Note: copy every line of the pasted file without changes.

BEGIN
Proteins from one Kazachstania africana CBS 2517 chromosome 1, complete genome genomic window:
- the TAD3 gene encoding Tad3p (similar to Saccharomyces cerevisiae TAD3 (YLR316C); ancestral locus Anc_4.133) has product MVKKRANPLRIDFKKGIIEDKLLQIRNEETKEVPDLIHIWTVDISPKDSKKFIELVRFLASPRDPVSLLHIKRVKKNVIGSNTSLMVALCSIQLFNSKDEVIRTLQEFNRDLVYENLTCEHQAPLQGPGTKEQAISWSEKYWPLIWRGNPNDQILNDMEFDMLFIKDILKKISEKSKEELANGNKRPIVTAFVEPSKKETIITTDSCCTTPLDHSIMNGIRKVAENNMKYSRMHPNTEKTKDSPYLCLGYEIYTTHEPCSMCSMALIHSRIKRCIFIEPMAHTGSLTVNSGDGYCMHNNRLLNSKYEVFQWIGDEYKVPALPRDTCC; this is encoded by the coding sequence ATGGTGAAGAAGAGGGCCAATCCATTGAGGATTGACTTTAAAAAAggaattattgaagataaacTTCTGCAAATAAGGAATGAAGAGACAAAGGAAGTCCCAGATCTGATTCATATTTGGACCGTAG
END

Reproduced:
Proteins from one Kazachstania africana CBS 2517 chromosome 1, complete genome genomic window:
- the TAD3 gene encoding Tad3p (similar to Saccharomyces cerevisiae TAD3 (YLR316C); ancestral locus Anc_4.133) has product MVKKRANPLRIDFKKGIIEDKLLQIRNEETKEVPDLIHIWTVDISPKDSKKFIELVRFLASPRDPVSLLHIKRVKKNVIGSNTSLMVALCSIQLFNSKDEVIRTLQEFNRDLVYENLTCEHQAPLQGPGTKEQAISWSEKYWPLIWRGNPNDQILNDMEFDMLFIKDILKKISEKSKEELANGNKRPIVTAFVEPSKKETIITTDSCCTTPLDHSIMNGIRKVAENNMKYSRMHPNTEKTKDSPYLCLGYEIYTTHEPCSMCSMALIHSRIKRCIFIEPMAHTGSLTVNSGDGYCMHNNRLLNSKYEVFQWIGDEYKVPALPRDTCC; this is encoded by the coding sequence ATGGTGAAGAAGAGGGCCAATCCATTGAGGATTGACTTTAAAAAAggaattattgaagataaacTTCTGCAAATAAGGAATGAAGAGACAAAGGAAGTCCCAGATCTGATTCATATTTGGACCGTAG